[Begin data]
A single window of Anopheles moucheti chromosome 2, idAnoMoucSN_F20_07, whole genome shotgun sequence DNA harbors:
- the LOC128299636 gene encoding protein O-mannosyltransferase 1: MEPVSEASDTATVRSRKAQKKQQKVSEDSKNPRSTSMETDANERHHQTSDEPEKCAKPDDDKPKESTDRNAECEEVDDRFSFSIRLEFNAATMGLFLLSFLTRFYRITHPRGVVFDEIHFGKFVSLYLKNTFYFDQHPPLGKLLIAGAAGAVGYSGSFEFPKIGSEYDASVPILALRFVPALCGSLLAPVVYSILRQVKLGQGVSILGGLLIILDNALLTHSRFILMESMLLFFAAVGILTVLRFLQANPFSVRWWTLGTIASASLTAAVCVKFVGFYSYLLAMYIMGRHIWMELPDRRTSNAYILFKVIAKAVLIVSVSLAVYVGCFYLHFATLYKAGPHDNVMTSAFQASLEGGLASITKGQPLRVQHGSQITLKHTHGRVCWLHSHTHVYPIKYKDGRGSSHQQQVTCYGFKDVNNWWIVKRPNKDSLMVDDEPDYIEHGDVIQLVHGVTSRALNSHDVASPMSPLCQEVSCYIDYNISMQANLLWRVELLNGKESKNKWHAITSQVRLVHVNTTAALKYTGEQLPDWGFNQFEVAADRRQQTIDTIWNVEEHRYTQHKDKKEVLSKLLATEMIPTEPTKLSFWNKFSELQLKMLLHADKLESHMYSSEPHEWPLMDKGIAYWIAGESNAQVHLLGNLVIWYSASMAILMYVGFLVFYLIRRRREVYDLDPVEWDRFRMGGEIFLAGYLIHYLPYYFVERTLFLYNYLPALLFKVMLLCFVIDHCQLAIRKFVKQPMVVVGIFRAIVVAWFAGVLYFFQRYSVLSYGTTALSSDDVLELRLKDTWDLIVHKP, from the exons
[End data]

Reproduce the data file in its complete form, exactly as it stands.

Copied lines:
A single window of Anopheles moucheti chromosome 2, idAnoMoucSN_F20_07, whole genome shotgun sequence DNA harbors:
- the LOC128299636 gene encoding protein O-mannosyltransferase 1: MEPVSEASDTATVRSRKAQKKQQKVSEDSKNPRSTSMETDANERHHQTSDEPEKCAKPDDDKPKESTDRNAECEEVDDRFSFSIRLEFNAATMGLFLLSFLTRFYRITHPRGVVFDEIHFGKFVSLYLKNTFYFDQHPPLGKLLIAGAAGAVGYSGSFEFPKIGSEYDASVPILALRFVPALCGSLLAPVVYSILRQVKLGQGVSILGGLLIILDNALLTHSRFILMESMLLFFAAVGILTVLRFLQANPFSVRWWTLGTIASASLTAAVCVKFVGFYSYLLAMYIMGRHIWMELPDRRTSNAYILFKVIAKAVLIVSVSLAVYVGCFYLHFATLYKAGPHDNVMTSAFQASLEGGLASITKGQPLRVQHGSQITLKHTHGRVCWLHSHTHVYPIKYKDGRGSSHQQQVTCYGFKDVNNWWIVKRPNKDSLMVDDEPDYIEHGDVIQLVHGVTSRALNSHDVASPMSPLCQEVSCYIDYNISMQANLLWRVELLNGKESKNKWHAITSQVRLVHVNTTAALKYTGEQLPDWGFNQFEVAADRRQQTIDTIWNVEEHRYTQHKDKKEVLSKLLATEMIPTEPTKLSFWNKFSELQLKMLLHADKLESHMYSSEPHEWPLMDKGIAYWIAGESNAQVHLLGNLVIWYSASMAILMYVGFLVFYLIRRRREVYDLDPVEWDRFRMGGEIFLAGYLIHYLPYYFVERTLFLYNYLPALLFKVMLLCFVIDHCQLAIRKFVKQPMVVVGIFRAIVVAWFAGVLYFFQRYSVLSYGTTALSSDDVLELRLKDTWDLIVHKP, from the exons